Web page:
Moonlighting (1986) – Yours, Very Deadly, and All Creatures Great… and Not So Great

Roger Director pens Maddie (Cybill SHepherd) and David’s (Brice Willis) first case this week, Yours, Very Deadly. It first aired on 28 October, 1986.

Gail Woodley (Brooke Bundy), a fairly unhappily married woman, comes to the Blue Moon Detective Agency for help. Over the past few years she has been trading letters with an admirer. An admirer she doesn’t know the identity of.

She asks the detectives to find the letter writer, and ask him to stop, but this is just the tip of the iceberg, when the discover the man’s identity. Things take a turn for the worse when they both end up dead.

A wonder where the clues will lead?

The episode also sees the introduction of Herbert ‘Burt’ Viola (Curtis Armstrong) and the hot and heavy romance he shares with Agnes (Allyce Beasley), well the one she pursues with him, and he seems less than sure about.

The banter for this episode feels back on point, there’s a lot of fun to it, and there are some really great lines and moments. It also features an appearance by Martin Ferrero, who is always a delight when he shows up.

There’s a fun murder mystery here, though the murderer is rather obvious. It’s still a fun episode to watch because of the character work and chemistry between Willis and Shepherd.

And of course, the always fun climax chase.

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All Creatures Great… And Not So Great has a teleplay by Charles H. Eglee from a story he came up with alongside Gene Miller and Eric Blakeney. It first aired on 11 November, 1986.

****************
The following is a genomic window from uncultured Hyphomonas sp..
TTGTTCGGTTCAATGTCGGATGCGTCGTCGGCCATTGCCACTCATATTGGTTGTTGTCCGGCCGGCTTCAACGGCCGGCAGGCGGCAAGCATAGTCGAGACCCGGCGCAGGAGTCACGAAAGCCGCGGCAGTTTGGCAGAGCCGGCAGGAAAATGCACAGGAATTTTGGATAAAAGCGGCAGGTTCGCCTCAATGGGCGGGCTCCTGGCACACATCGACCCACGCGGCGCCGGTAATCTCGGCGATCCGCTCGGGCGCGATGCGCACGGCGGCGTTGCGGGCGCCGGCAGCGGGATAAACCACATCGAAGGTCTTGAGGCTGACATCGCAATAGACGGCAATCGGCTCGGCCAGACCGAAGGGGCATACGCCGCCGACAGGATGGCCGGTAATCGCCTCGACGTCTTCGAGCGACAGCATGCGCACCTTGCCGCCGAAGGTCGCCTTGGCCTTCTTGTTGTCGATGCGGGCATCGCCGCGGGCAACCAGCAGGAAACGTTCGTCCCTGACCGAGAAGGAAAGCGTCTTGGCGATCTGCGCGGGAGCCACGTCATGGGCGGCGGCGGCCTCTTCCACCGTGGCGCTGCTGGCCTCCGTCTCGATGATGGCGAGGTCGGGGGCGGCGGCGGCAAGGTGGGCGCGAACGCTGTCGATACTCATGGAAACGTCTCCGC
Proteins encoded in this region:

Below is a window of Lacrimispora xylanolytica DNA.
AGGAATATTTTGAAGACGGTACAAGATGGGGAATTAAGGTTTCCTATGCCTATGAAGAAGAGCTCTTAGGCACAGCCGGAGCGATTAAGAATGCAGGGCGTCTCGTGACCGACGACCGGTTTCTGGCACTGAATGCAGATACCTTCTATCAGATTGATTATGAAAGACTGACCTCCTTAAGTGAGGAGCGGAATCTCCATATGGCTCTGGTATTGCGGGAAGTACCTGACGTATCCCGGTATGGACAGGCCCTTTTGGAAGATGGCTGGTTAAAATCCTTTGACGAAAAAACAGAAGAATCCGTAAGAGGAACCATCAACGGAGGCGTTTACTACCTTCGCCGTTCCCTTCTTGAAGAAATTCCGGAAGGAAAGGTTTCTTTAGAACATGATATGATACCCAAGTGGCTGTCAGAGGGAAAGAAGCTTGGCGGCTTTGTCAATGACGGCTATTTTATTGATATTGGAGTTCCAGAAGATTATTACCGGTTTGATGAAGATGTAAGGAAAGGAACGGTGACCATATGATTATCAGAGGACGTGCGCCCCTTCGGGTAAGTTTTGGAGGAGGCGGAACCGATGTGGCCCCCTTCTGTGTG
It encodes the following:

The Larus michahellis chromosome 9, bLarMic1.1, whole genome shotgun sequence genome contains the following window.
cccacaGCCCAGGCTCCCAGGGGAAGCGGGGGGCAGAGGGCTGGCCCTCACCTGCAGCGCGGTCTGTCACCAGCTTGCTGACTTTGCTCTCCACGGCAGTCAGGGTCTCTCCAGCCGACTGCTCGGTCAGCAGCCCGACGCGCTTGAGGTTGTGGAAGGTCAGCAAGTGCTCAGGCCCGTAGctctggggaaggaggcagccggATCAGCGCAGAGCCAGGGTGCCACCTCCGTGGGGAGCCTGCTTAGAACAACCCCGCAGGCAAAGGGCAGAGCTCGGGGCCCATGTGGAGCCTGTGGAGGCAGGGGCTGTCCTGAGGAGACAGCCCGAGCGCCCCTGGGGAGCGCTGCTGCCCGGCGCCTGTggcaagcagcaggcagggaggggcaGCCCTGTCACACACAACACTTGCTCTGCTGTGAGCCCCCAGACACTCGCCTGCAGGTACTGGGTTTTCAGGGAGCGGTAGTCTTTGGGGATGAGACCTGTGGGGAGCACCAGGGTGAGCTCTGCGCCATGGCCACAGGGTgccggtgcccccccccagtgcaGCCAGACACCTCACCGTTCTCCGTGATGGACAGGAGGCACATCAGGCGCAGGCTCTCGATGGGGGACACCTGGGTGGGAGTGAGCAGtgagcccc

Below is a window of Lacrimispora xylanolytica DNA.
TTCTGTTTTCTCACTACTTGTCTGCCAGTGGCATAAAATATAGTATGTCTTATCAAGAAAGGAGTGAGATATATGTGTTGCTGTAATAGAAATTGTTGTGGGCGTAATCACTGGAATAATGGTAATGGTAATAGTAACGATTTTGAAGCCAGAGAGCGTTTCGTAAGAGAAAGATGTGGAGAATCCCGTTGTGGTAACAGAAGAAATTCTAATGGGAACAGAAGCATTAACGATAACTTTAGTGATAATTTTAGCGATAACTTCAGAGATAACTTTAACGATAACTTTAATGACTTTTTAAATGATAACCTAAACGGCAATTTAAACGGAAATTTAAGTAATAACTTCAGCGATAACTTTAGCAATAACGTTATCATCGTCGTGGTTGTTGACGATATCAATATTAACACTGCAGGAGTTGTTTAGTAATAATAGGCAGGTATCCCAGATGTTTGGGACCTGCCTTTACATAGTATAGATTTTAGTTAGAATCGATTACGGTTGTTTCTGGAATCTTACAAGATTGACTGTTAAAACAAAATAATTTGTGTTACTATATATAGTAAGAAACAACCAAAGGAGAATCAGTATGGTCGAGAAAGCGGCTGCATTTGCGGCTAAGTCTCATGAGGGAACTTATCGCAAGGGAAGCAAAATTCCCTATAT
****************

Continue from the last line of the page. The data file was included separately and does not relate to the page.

Brad Dourif plays Father McDonovan, a priest who has an infatuation for one of the members of his parish. When she confesses to him that she has the intention to commit suicide she disappears before he can help her.

This leads him to Blue Moon and he asks them to have a look for her. But will they be in time?

Curtis Armstrong makes for a fun addition to the cast, and helps balance out some of the problems that were happening on set between the leads, and you can’t help but wonder how long the series could have run, or the episodes that could have been told had the pair gotten along better.

The series also shows that a lot of its attitudes were out of date at the time, and are offensive today. At least Maddie calls David on it, but that doesn’t mean he’s going to change.

On the flipside, it also brings the ‘god conversation’ back into the series, as Maddie is still atheist/agnostic and despite some of David’s boorish behavior, he actually claims to be a Christian. That makes him an interesting character to say the least. Well, they both are. And that’s where the enjoyment of the series comes from, watching the two of them.

The case work for the detective agency continues next week, as does the banter, and the relationships with Agnes, Burt, and maybe Maddie and David as I enjoy Moonlighting!

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